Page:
Apple and Pinterest team up to help users discover iOS apps

How do you remember the apps that you want to download, or discover new apps to try in the first place? If you’re like me, you keep a running mental list (items of which you often forget) or occasionally search the web for app roundups. It’s not a great system, but now there’s another way: Pinterest and Apple are working together to feature iOS apps on Pinterest and let users download them straight from Pinterest’s site.

[company]Apple[/company], in acknowledgment that iTunes is not a great way to discover new apps besides the lucky few that get featured on the home screen, also has its own new Pinterest account, App Store, where it’s pinning apps to boards like “Healthy Recipes” and “Fashion Apps.”

“We can be a really powerful service for app discovery, which is a problem that still really hasn’t been solved,” Evan Sharp, a founder of Pinterest, told the New York Times, which first reported the news. “Our specialty is really connecting people to the things they want to do.”

In a blog post announcing the agreement, Pinterest explained how the process works on mobile:

When you come across an app Pin, tap Install to download the app right to your iPhone or iPad without ever leaving Pinterest (you’ll only see app Pins when you’re using the Pinterest app on your iPhone or iPad).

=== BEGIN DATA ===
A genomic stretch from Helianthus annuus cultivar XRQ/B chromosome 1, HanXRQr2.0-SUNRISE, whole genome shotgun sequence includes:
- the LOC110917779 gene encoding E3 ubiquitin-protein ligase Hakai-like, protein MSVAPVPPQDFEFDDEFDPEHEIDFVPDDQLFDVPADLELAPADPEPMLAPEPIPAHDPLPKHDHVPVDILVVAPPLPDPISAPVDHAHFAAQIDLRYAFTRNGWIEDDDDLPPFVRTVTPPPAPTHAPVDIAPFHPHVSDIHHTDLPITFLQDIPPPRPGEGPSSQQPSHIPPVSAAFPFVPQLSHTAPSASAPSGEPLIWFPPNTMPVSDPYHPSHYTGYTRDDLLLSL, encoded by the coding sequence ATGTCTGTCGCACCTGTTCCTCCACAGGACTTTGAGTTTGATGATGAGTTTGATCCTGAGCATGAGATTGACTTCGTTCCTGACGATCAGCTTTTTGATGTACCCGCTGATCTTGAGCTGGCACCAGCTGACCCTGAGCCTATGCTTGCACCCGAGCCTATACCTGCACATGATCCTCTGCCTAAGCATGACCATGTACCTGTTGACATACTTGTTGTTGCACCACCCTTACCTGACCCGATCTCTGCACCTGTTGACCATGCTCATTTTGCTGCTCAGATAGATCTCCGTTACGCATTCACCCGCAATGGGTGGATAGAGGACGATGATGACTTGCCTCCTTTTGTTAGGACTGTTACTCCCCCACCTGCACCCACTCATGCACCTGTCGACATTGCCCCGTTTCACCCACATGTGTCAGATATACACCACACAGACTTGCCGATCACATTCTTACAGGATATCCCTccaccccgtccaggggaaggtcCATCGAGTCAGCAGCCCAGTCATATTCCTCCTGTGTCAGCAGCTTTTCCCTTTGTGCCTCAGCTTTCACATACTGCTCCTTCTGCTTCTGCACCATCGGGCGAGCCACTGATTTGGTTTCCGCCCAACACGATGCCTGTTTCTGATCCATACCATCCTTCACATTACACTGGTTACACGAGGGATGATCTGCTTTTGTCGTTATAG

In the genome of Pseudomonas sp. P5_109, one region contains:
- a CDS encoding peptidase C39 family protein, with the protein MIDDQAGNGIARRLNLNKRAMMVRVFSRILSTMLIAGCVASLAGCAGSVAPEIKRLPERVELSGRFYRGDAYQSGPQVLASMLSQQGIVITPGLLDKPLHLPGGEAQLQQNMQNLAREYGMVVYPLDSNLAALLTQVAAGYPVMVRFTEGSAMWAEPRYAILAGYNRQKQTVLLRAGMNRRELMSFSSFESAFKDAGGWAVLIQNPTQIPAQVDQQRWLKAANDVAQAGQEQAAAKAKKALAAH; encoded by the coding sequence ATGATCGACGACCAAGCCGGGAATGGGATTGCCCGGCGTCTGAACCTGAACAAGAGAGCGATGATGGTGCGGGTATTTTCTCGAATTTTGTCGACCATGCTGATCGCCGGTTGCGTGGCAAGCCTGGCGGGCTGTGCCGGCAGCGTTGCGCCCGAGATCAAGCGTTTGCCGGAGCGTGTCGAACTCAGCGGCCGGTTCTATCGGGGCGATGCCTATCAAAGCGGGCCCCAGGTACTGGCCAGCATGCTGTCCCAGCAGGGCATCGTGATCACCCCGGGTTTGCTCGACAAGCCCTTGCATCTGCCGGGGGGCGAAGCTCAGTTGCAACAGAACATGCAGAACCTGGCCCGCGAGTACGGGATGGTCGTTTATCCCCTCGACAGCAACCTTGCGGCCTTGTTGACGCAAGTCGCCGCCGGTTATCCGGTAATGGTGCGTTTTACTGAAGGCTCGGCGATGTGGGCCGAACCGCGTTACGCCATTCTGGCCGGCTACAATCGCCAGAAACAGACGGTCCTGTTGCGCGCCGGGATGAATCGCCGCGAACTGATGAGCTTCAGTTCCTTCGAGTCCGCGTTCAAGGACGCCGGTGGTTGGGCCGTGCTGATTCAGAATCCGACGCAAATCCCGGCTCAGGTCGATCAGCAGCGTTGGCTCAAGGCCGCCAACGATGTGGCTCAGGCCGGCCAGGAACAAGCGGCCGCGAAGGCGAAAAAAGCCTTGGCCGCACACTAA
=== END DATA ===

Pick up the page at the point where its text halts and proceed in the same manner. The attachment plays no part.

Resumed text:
If you click on an app pin from the web, meanwhile, you’ll be shunted to the usual iTunes Preview page and prompted to open iTunes.

Appsfire takes on App Store with combined discovery and deals app

Mobile app discovery service Appsfire is hoping its update to 4.0 will create the ultimate app discovery engine for users. It combines Appsfire’s previous discovery app with its Appsfire Deals app, which displayed apps that were free or on sale.

iOS App Store rule change could be targeting pay-per-install apps

Apple’s iOS App Store has introduced a significant rule change: no more apps that promote third-party apps that look too much like Apple’s own App Store. But Apple may not be targeting quality app recommendation services as much as cheap knock-offs and pay-per-install marketing campaigns.